This intrigues me since I've recently been planning many things regarding my future five years from now, but I have not been praying enough for God's permission and His vision. Perhaps it's time I take some of these plans in fasting and prayer to see where God truly wants me. I do not expect full clarity, but I do expect a sense of peace.
This verse is interesting for a couple of reasons. Firstly, it opens up with a commandment to listen, and the sense of hearing is generally the sense that God seems to favor. Second, though, it introduces the following phrase:
Forget your own people also, and your father’s house
This reminds me of someone else in the Old Testament: Ruth. She was a Moabitess, yet she left both her people and her family for the sake of Naomi. Classically, Ruth is considered to be a type of the Church, and Boaz of Jesus. If we apply this verse to the Church, it seems to have an interesting implication.
It seems to me that a part of following Jesus is surrendering our nationality and our culture. When we choose to follow Him, those things cease to ultimately matter. The Scripture still says to obey the law of the land of course, but it would be as a testimony to others, not because we are American or Asian or African.
When we choose to follow God, we become Christians. We become the Way, as Acts puts it.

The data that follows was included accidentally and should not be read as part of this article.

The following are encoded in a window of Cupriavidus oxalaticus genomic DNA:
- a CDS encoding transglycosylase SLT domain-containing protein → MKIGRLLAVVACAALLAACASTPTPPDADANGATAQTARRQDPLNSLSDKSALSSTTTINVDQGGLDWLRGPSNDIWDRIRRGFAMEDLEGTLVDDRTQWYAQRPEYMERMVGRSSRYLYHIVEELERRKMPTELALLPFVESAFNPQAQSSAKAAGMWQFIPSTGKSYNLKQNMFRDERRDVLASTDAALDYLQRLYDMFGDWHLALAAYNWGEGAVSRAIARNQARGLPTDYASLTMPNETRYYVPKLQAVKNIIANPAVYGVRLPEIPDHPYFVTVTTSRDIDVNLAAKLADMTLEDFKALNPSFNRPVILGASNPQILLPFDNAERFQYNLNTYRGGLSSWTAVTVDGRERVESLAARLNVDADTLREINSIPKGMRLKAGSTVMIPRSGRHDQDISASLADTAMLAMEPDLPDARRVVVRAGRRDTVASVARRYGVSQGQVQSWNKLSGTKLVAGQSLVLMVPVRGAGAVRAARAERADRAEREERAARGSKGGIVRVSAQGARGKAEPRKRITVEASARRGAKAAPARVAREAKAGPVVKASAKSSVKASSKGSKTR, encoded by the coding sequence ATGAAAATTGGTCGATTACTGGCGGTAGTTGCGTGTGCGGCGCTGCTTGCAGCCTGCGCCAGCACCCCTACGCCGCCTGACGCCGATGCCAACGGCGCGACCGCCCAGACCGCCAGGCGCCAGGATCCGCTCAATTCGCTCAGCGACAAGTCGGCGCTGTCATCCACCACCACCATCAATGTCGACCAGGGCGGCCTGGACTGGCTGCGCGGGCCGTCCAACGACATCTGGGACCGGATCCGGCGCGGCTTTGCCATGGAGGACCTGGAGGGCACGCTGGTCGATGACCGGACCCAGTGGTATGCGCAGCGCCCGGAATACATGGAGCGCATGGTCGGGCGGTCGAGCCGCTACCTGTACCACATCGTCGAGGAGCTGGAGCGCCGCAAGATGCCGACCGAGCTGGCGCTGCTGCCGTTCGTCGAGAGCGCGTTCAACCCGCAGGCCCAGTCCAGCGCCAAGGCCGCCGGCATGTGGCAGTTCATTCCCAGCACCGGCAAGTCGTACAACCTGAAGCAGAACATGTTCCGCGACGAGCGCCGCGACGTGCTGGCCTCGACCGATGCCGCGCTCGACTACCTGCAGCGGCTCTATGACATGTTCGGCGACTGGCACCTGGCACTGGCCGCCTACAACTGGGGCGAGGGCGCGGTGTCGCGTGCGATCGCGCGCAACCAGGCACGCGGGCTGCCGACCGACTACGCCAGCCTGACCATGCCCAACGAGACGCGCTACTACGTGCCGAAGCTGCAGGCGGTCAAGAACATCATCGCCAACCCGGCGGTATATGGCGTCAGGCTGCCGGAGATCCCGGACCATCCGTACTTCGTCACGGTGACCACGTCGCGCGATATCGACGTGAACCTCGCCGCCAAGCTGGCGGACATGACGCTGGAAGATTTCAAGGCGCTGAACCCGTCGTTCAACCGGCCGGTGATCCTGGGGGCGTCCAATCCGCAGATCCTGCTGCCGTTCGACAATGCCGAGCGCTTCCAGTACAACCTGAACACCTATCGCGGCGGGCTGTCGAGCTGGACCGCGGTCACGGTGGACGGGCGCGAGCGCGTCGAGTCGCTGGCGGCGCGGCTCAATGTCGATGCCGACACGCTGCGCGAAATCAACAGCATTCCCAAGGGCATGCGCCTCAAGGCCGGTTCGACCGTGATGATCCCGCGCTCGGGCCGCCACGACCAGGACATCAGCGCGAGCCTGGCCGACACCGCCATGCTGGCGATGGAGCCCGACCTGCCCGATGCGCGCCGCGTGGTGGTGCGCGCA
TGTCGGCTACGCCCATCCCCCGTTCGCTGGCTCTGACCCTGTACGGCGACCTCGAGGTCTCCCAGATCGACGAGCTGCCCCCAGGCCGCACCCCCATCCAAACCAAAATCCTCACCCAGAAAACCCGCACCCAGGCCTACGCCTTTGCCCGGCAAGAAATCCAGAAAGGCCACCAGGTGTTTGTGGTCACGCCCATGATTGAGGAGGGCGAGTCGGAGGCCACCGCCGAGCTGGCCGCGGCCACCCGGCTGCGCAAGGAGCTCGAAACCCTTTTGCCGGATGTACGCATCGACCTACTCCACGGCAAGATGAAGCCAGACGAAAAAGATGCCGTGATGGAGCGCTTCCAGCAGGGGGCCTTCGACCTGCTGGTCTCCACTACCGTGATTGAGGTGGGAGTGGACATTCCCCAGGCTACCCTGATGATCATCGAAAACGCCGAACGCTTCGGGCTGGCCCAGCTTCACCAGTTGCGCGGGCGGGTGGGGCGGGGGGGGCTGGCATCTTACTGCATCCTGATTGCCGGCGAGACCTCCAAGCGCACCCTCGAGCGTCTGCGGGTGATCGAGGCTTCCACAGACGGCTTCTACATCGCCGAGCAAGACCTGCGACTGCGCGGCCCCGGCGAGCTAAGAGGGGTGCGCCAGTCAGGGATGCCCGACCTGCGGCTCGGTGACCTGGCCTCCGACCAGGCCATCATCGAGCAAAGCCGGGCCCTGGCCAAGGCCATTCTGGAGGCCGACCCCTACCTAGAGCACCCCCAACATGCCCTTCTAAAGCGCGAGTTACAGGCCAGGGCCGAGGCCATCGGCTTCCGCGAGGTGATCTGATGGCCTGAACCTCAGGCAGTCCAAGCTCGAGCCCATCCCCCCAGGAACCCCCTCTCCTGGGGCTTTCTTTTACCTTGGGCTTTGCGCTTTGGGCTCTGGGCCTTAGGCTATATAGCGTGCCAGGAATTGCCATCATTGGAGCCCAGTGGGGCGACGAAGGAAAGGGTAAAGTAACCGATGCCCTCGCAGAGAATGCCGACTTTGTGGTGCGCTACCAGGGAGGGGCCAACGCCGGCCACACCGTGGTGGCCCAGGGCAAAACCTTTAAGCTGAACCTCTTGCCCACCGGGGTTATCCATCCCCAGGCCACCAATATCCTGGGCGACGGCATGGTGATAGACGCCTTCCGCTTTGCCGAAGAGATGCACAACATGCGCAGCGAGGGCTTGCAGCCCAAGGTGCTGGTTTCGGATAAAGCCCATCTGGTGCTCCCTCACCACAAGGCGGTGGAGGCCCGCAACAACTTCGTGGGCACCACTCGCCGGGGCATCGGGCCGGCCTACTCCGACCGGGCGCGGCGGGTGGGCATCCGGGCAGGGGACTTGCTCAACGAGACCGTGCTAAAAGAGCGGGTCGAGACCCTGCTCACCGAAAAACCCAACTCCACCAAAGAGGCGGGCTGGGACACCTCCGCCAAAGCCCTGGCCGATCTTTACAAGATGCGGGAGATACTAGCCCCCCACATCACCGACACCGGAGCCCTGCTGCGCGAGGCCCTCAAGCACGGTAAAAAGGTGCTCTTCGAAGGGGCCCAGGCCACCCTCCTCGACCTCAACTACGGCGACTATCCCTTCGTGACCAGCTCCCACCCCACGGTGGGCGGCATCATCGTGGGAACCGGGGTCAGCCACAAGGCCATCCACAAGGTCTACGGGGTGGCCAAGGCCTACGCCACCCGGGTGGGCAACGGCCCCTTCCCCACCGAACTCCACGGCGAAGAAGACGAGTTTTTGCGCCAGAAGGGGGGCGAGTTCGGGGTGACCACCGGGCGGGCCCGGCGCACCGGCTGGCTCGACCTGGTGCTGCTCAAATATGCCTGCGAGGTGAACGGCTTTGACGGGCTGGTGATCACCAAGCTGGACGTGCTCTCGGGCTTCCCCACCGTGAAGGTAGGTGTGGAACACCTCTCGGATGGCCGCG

Considering the changing role of women in today's time, this is an especially interesting verse. In general, the Bible does exemplify gender equality, especially in the household, but this passage appears to have a different take on women in the church. However, I'm not as concerned with what that as I am with the justification presented in verse 14. What does it mean when it says Adam was not deceived as Eve was?
This is not saying that Adam did not sin. He definitely sinned. What it seems to be saying is that Adam sinned intentionally. He was not deceived into sinning; rather, he in full consciousness disobeyed God for some other sake. What sake is that? It is not clear here nor in the original passage of Genesis 3.
But, we can ask ourselves this: Who else willingly became sin in full consciousness when He did not need to? Who is the Last Adam? Jesus, Born sinless, He chose to become sin for the sake of us, the Church. He did so out of love.
Perhaps the first Adam did as well. It gives us a slightly different perspective on how the fall of man really turned out, serving not as the lowest point of mankind but yet another model of God's ultimate redemptive plan.
This is somewhat following a theme that I have started following. At some point I became interested in the possibility that someone might think they love God, but in reality they don’t. Such people are deceived into thinking they are followers of God when in reality God does not know them. This verse expands on that and indicates that even those who seek wisdom but are scoffers by heart will fall. These ideas embody the idea that God looks at the condition of the heart; what our minds do is completely irrelevant.